“No, I don’t have cancer. I have another disease, though.” I stayed out of the details because I didn’t feel like explaining, and so I stayed silent. An awkward pause ensued, and I moved in to wash my hands.
“Oh. I’m finishing mine.” I then moved away to join my family and tell them about what happened.
Our family was going to a place called the Camarillo Outlets, where there were many outlet stores all in rows, circling around huge parking lots. When it came to savings and wide varieties of wares, you had to go there. We stopped at a pretzel place, bought some food, and sat down on the curb. A group of three boys and their parents were behind us, and the middle child came over and asked, “Are you a boy or a girl?” I replied,
“I’m a girl.” Then he said,
“I’ve never seen a girl like you before!” My mom was surprised that the parents had not caught them. The next time the youngest came over.
“I’ve never seen anyone like you! Goodbye, I’m going to faint now,” and he tilted over by way of pretending to faint.
“That’s rude!” I exclaimed. The parents were quite lazy, and did not reprimand their children. I decided to not let that get in my way, though, and continued shopping with unmarred nonchalance.
So this ends our story. Remember, most kids ages 4-8 won’t know any better, and will make remarks they don’t mean to hurt. Sometimes, though, they will do it just to see you break down, so don’t let them push your buttons. Honestly, most people don’t say anything. Whether they consciously remind themselves not to or just feel like there is nothing to say, we’ll never know. Just be yourself and, as I say, put duct tape over your buttons so others can’t push you.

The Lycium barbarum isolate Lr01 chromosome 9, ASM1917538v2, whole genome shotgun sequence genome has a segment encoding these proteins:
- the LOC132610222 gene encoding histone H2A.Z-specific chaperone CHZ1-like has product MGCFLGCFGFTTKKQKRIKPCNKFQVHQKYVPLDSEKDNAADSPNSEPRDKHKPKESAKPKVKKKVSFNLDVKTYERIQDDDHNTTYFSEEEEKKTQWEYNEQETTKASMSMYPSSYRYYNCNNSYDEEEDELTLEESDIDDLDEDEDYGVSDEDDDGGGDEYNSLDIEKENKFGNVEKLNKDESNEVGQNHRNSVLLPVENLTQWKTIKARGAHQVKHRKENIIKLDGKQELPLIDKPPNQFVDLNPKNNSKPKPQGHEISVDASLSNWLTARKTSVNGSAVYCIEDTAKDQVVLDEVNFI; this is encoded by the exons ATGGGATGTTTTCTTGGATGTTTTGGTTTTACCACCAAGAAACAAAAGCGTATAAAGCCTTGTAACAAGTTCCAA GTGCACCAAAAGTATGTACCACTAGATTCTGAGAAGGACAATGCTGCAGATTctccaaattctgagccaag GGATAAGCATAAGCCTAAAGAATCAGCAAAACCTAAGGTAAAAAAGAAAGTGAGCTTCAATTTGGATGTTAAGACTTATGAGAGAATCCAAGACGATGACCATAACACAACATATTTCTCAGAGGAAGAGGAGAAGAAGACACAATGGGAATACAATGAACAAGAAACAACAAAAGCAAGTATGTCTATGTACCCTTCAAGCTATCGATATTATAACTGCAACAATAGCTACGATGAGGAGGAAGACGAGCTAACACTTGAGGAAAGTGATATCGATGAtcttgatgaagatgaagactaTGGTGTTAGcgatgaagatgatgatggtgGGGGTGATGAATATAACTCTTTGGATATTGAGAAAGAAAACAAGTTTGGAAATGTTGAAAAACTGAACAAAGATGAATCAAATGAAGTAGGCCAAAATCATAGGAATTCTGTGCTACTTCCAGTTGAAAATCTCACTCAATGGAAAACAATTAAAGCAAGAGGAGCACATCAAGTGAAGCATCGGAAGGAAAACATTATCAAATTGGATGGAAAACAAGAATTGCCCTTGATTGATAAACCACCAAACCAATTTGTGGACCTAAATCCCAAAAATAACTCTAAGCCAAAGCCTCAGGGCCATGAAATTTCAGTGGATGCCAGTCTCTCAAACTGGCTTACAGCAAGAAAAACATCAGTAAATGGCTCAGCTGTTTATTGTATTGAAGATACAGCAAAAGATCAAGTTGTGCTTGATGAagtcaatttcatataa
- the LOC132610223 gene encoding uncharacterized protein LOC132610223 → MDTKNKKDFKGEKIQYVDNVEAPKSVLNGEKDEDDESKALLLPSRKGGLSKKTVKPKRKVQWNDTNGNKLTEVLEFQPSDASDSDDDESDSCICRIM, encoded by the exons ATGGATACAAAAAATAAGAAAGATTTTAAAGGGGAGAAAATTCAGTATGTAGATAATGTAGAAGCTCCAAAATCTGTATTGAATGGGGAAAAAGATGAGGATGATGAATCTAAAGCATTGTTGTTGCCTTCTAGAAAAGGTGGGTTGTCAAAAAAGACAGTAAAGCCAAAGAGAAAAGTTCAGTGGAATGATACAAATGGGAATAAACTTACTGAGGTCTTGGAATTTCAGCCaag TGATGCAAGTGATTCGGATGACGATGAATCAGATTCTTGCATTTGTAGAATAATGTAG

When I lost my hair, I wondered how I would cover it up. You can read about how that went in another post, “To Have or Not To Have: picking out a quality wig”. Well, I really liked that wig. Like, really. After wearing it for 3 weeks, the faults started to come out. During P.E., I found that it made me sweat more, and it became kind of itchy. Not to say wigs are always bad, but after 2 months, I was done. I decided not to wear my wig anymore. Here’s why.
I thought to myself, “If I’m bald, why not be bald?” If you have spiky blue hair, have spiky blue hair. If you insist on a ponytail every day, go for it. If you’re bald, be happy with it. It’s alright to be different. I still don’t wear my wig, and if you want to, do it. If you don’t, why not? It’s perfectly fine to be unique, and alopecia puts that idea front and center.
When I was losing my hair last year, I faced a big dilemma: how to go to school without everyone staring at me? Good thing was, I had an option. I could get a wig! We searched around and found Newport Hair Loss Center, a place for people like me who are bald or going bald after alopecia or chemotherapy. There was a great selection of cool wig colors, plus I could have it any way that I wanted! The one drawback of a wig, however, is that once you make a move, you can’t wait to undo it. I’m very impressed with their quality, especially because of this: these wigs have special silicone tabs that hold the wig to my scalp, making it nearly impossible to pull the wig off by the hair. Lots of friends tried to over the next week, but none succeeded. There are many great wigs out there to help you feel comfortable with alopecia areata, and I advise you to check some out in the near future.